Aybar brothers thriving in starting roles
Angels' Erick took hit away from Rays' Willy on Monday night
ST. PETERSBURG -- Angels shortstop Erick Aybar took a hit away from his big brother, Willy, on Monday night at Tropicana Field, back-handing a bullet headed toward left field and starting a double play in the seventh inning.
It was the latest in a season-long string of highlight-reel plays by the gifted shortstop from the Dominican Republic. "He was happy anyway," Erick Aybar said of Willy, the Rays' third baseman. "He had three hits. We played against each other when he was with the Dodgers two years ago, but it was the first time I took one away from him."
Willy Aybar has been handling third base with All-Star Evan Longoria sidelined with a right wrist fracture. The Rays have rolled right along with Aybar doing his part by batting .350 with three homers and a .700 slugging percentage, raising his average from .222 to .246 in the process.
Erick, 10 months younger than Willy at 24 and about 35 pounds lighter at 170, will be a pivotal figure down the stretch for the Angels with Maicer Izturis out for the season.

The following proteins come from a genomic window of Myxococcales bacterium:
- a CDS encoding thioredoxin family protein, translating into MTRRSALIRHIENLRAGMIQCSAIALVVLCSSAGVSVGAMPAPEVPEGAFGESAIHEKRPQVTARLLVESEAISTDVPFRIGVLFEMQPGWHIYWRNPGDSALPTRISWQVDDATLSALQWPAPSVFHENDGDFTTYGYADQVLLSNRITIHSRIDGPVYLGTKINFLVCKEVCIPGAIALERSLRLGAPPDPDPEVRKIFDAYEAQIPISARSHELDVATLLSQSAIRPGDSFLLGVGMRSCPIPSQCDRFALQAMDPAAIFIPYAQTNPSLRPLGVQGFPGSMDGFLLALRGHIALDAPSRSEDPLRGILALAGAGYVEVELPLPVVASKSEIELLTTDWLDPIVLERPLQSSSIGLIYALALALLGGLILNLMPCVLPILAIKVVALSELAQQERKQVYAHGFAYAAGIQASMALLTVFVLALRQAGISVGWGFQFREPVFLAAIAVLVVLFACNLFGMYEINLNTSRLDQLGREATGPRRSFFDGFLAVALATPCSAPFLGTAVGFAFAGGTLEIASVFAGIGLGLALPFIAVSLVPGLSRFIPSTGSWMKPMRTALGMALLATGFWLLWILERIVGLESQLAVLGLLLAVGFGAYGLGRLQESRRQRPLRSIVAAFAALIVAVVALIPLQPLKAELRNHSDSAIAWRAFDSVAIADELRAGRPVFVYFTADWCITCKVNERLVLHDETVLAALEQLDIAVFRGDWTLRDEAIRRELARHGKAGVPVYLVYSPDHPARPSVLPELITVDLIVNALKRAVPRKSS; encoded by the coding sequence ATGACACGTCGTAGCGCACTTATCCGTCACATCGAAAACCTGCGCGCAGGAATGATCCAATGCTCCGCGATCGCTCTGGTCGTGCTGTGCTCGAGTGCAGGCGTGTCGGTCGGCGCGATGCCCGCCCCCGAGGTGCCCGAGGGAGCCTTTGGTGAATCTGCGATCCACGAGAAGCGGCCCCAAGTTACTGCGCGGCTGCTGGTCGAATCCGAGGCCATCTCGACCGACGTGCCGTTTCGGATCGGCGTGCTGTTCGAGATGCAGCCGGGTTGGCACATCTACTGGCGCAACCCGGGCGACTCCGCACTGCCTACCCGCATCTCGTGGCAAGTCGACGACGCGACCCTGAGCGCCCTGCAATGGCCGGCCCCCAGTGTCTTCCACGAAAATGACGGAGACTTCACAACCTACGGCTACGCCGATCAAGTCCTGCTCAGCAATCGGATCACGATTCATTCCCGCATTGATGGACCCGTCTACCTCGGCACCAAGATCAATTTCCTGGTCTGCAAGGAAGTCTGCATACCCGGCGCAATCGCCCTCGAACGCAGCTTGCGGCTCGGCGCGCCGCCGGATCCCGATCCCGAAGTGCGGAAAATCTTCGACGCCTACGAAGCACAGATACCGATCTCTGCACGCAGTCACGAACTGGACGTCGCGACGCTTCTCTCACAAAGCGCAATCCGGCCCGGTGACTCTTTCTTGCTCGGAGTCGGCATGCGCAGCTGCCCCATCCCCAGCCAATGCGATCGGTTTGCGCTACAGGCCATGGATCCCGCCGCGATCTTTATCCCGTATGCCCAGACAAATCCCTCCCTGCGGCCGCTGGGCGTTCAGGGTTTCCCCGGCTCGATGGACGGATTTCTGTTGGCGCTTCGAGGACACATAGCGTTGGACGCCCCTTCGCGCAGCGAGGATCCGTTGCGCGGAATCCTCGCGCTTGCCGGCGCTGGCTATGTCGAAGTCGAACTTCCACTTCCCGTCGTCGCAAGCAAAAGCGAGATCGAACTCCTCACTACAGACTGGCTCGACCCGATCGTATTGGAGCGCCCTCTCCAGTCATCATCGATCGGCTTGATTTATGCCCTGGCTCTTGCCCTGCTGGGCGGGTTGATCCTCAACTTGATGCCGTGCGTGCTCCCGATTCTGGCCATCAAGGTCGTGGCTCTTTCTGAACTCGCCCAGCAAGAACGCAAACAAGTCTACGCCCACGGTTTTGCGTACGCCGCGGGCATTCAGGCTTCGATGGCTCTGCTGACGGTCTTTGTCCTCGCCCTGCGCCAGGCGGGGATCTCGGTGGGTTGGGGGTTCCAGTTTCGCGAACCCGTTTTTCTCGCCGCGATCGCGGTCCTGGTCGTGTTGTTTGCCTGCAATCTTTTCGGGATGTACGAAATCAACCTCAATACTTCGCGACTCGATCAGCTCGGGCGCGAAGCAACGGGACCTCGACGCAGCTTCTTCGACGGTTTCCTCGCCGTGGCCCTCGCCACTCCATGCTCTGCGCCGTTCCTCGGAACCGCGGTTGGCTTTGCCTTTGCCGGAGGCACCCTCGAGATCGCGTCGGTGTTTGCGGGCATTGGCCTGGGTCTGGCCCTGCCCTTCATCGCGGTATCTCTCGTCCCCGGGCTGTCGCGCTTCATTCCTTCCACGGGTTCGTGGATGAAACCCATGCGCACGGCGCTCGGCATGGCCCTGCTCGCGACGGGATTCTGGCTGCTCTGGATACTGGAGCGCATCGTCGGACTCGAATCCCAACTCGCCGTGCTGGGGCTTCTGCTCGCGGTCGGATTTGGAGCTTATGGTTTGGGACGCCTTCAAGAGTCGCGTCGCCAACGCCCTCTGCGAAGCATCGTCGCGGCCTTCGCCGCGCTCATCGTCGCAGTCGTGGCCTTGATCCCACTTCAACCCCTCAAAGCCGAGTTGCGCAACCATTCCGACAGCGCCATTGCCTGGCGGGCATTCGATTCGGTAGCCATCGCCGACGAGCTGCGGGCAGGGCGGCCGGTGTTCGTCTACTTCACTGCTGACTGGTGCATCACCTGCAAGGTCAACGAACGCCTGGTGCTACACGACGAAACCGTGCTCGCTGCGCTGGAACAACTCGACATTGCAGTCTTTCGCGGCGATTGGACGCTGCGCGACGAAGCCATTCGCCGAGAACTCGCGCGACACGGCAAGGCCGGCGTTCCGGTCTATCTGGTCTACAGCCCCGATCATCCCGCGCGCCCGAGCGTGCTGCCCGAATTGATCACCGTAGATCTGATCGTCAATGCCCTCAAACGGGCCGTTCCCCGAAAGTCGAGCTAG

Izturis underwent surgery on his left thumb on Tuesday. Angels manager Mike Scioscia reported that it "went as well as expected" and that Izturis should be ready for Spring Training. Now backing up Aybar at shortstop is Sean Rodriguez, who excelled defensively at second base when Howie Kendrick and Izturis were both sidelined.
"It wasn't too long ago, when Izzy was down [with a lower back strain], that Erick played as well as anybody in baseball" at shortstop, Scioscia said. "We feel very comfortable there with Erick and Sean."
Aybar has been productive batting in the No. 2 spot in the order, in front of Mark Teixeira. He's hitting .282 on the season and has hit safely in 28 of his past 36 games. Aybar started 38 consecutive games at shortstop before dislocating his right pinkie diving for a ball in Toronto.
"He has to stay aggressive," Angels infield coach Alfredo Griffin said. "You can't worry about getting injured, and you can't change what a guy does in the field. That's instinct. You've got to play hard. Erick is a confident player, quick, with range and a strong arm. He's doing the job for us."
Lyle Spencer is a reporter for MLB.com. This story was not subject to the approval of Major League Baseball or its clubs.